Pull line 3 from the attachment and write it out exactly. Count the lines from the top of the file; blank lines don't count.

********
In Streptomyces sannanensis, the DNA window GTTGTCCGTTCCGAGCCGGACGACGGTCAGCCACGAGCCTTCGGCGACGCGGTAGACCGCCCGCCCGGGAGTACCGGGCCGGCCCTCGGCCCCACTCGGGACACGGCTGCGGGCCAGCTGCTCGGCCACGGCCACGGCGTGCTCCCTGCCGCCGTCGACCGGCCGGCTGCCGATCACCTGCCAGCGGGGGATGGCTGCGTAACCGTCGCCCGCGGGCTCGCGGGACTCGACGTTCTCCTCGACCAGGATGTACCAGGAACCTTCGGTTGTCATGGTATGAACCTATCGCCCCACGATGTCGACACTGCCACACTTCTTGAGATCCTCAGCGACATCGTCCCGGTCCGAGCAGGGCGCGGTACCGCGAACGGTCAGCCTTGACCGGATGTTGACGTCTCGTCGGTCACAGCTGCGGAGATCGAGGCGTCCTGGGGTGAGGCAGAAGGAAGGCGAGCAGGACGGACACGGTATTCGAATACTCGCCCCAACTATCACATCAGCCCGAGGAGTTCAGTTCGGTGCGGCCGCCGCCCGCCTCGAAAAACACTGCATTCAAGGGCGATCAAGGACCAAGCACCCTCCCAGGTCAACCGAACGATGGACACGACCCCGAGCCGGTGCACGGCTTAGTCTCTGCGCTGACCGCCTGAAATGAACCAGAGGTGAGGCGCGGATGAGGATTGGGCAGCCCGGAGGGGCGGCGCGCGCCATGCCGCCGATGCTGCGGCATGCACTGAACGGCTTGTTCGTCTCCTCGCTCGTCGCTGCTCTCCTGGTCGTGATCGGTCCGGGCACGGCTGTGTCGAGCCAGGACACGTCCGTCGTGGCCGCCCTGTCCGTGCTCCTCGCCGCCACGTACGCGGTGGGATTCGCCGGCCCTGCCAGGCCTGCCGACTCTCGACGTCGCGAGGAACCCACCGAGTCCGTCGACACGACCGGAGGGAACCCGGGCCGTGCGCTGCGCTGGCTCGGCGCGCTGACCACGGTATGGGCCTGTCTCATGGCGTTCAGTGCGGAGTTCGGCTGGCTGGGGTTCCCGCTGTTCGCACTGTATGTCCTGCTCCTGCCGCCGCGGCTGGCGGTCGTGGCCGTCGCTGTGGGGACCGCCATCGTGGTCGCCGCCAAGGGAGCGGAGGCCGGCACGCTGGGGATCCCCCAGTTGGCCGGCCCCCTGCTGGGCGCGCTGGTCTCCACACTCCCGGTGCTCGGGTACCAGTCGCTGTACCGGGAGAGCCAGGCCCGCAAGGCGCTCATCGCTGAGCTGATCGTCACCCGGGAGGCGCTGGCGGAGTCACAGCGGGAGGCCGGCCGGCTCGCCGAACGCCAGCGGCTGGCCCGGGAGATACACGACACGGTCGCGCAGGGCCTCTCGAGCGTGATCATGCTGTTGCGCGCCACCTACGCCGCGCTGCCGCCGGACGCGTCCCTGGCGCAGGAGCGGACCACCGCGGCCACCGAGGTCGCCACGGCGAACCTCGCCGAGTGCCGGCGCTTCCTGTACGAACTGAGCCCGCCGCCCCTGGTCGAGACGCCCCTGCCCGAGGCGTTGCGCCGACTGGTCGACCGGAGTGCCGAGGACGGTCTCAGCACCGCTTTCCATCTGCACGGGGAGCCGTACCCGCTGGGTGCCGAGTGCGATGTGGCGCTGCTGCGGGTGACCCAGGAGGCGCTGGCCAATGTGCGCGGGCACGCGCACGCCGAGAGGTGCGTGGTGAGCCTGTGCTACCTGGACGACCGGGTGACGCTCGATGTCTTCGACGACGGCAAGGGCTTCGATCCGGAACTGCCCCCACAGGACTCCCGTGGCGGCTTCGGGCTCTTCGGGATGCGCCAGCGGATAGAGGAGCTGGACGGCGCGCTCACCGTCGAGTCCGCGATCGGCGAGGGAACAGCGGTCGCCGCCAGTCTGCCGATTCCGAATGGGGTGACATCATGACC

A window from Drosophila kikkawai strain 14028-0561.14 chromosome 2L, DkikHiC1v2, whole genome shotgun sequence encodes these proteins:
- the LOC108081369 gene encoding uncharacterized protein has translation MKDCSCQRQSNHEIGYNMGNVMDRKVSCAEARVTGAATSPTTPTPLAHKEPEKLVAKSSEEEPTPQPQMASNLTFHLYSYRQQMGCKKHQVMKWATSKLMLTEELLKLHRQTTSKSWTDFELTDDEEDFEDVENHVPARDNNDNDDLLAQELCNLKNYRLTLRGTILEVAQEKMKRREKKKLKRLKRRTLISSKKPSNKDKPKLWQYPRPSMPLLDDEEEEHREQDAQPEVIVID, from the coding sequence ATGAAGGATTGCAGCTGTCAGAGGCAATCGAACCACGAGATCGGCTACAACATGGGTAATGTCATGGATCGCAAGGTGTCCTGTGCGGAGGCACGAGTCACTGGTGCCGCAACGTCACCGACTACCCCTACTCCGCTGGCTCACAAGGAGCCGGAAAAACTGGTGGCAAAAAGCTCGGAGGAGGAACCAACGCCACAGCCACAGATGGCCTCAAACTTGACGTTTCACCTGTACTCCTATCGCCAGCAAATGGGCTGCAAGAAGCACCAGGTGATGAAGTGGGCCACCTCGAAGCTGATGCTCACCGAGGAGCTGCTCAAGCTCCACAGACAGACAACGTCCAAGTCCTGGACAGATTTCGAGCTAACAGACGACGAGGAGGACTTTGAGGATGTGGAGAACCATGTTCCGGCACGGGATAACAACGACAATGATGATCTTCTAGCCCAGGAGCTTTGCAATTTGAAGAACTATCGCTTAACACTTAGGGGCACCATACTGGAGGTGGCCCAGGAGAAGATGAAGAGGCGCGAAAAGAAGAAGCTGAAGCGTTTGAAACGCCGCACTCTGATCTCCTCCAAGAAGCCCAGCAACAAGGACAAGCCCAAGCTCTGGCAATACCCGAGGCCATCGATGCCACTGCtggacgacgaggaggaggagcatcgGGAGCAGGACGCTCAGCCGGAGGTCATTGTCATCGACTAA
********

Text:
- the LOC108081369 gene encoding uncharacterized protein has translation MKDCSCQRQSNHEIGYNMGNVMDRKVSCAEARVTGAATSPTTPTPLAHKEPEKLVAKSSEEEPTPQPQMASNLTFHLYSYRQQMGCKKHQVMKWATSKLMLTEELLKLHRQTTSKSWTDFELTDDEEDFEDVENHVPARDNNDNDDLLAQELCNLKNYRLTLRGTILEVAQEKMKRREKKKLKRLKRRTLISSKKPSNKDKPKLWQYPRPSMPLLDDEEEEHREQDAQPEVIVID, from the coding sequence ATGAAGGATTGCAGCTGTCAGAGGCAATCGAACCACGAGATCGGCTACAACATGGGTAATGTCATGGATCGCAAGGTGTCCTGTGCGGAGGCACGAGTCACTGGTGCCGCAACGTCACCGACTACCCCTACTCCGCTGGCTCACAAGGAGCCGGAAAAACTGGTGGCAAAAAGCTCGGAGGAGGAACCAACGCCACAGCCACAGATGGCCTCAAACTTGACGTTTCACCTGTACTCCTATCGCCAGCAAATGGGCTGCAAGAAGCACCAGGTGATGAAGTGGGCCACCTCGAAGCTGATGCTCACCGAGGAGCTGCTCAAGCTCCACAGACAGACAACGTCCAAGTCCTGGACAGATTTCGAGCTAACAGACGACGAGGAGGACTTTGAGGATGTGGAGAACCATGTTCCGGCACGGGATAACAACGACAATGATGATCTTCTAGCCCAGGAGCTTTGCAATTTGAAGAACTATCGCTTAACACTTAGGGGCACCATACTGGAGGTGGCCCAGGAGAAGATGAAGAGGCGCGAAAAGAAGAAGCTGAAGCGTTTGAAACGCCGCACTCTGATCTCCTCCAAGAAGCCCAGCAACAAGGACAAGCCCAAGCTCTGGCAATACCCGAGGCCATCGATGCCACTGCtggacgacgaggaggaggagcatcgGGAGCAGGACGCTCAGCCGGAGGTCATTGTCATCGACTAA